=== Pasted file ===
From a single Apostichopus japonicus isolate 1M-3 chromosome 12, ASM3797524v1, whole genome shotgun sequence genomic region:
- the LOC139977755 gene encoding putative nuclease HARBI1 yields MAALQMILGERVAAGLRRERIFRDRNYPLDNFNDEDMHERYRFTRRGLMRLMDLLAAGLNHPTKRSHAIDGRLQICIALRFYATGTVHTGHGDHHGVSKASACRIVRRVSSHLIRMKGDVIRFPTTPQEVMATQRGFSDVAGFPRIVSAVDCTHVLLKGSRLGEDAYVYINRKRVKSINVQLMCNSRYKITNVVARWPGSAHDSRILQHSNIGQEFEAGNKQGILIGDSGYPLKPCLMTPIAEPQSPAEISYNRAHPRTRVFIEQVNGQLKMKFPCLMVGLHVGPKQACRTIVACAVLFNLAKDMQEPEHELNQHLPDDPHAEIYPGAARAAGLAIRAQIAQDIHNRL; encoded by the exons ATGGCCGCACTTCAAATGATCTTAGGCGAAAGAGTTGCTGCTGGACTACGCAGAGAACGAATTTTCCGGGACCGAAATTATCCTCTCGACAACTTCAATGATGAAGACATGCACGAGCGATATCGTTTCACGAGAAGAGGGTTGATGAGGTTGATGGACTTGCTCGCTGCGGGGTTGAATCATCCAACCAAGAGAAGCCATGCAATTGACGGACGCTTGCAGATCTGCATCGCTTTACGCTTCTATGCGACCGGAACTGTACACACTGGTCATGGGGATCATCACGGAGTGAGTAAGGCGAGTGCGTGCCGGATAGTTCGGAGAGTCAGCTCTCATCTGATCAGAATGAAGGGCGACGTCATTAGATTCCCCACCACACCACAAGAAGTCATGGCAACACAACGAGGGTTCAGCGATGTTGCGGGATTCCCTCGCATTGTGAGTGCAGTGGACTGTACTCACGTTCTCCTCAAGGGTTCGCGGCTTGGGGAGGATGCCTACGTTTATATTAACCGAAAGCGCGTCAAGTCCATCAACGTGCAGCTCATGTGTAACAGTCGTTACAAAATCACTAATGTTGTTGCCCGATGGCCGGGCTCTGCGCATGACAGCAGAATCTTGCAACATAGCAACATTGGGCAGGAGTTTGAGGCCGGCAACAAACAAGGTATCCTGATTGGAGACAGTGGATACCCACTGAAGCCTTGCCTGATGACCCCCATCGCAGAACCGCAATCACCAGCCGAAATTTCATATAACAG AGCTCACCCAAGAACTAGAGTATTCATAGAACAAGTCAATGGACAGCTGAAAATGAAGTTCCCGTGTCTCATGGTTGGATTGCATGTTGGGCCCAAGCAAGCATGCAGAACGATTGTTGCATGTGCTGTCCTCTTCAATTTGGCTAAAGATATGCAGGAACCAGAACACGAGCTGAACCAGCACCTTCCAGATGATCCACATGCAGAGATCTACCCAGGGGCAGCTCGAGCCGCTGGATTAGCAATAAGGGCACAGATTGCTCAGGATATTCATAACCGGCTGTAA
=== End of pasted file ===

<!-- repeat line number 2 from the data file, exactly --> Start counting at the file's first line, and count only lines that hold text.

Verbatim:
- the LOC139977755 gene encoding putative nuclease HARBI1 yields MAALQMILGERVAAGLRRERIFRDRNYPLDNFNDEDMHERYRFTRRGLMRLMDLLAAGLNHPTKRSHAIDGRLQICIALRFYATGTVHTGHGDHHGVSKASACRIVRRVSSHLIRMKGDVIRFPTTPQEVMATQRGFSDVAGFPRIVSAVDCTHVLLKGSRLGEDAYVYINRKRVKSINVQLMCNSRYKITNVVARWPGSAHDSRILQHSNIGQEFEAGNKQGILIGDSGYPLKPCLMTPIAEPQSPAEISYNRAHPRTRVFIEQVNGQLKMKFPCLMVGLHVGPKQACRTIVACAVLFNLAKDMQEPEHELNQHLPDDPHAEIYPGAARAAGLAIRAQIAQDIHNRL; encoded by the exons ATGGCCGCACTTCAAATGATCTTAGGCGAAAGAGTTGCTGCTGGACTACGCAGAGAACGAATTTTCCGGGACCGAAATTATCCTCTCGACAACTTCAATGATGAAGACATGCACGAGCGATATCGTTTCACGAGAAGAGGGTTGATGAGGTTGATGGACTTGCTCGCTGCGGGGTTGAATCATCCAACCAAGAGAAGCCATGCAATTGACGGACGCTTGCAGATCTGCATCGCTTTACGCTTCTATGCGACCGGAACTGTACACACTGGTCATGGGGATCATCACGGAGTGAGTAAGGCGAGTGCGTGCCGGATAGTTCGGAGAGTCAGCTCTCATCTGATCAGAATGAAGGGCGACGTCATTAGATTCCCCACCACACCACAAGAAGTCATGGCAACACAACGAGGGTTCAGCGATGTTGCGGGATTCCCTCGCATTGTGAGTGCAGTGGACTGTACTCACGTTCTCCTCAAGGGTTCGCGGCTTGGGGAGGATGCCTACGTTTATATTAACCGAAAGCGCGTCAAGTCCATCAACGTGCAGCTCATGTGTAACAGTCGTTACAAAATCACTAATGTTGTTGCCCGATGGCCGGGCTCTGCGCATGACAGCAGAATCTTGCAACATAGCAACATTGGGCAGGAGTTTGAGGCCGGCAACAAACAAGGTATCCTGATTGGAGACAGTGGATACCCACTGAAGCCTTGCCTGATGACCCCCATCGCAGAACCGCAATCACCAGCCGAAATTTCATATAACAG AGCTCACCCAAGAACTAGAGTATTCATAGAACAAGTCAATGGACAGCTGAAAATGAAGTTCCCGTGTCTCATGGTTGGATTGCATGTTGGGCCCAAGCAAGCATGCAGAACGATTGTTGCATGTGCTGTCCTCTTCAATTTGGCTAAAGATATGCAGGAACCAGAACACGAGCTGAACCAGCACCTTCCAGATGATCCACATGCAGAGATCTACCCAGGGGCAGCTCGAGCCGCTGGATTAGCAATAAGGGCACAGATTGCTCAGGATATTCATAACCGGCTGTAA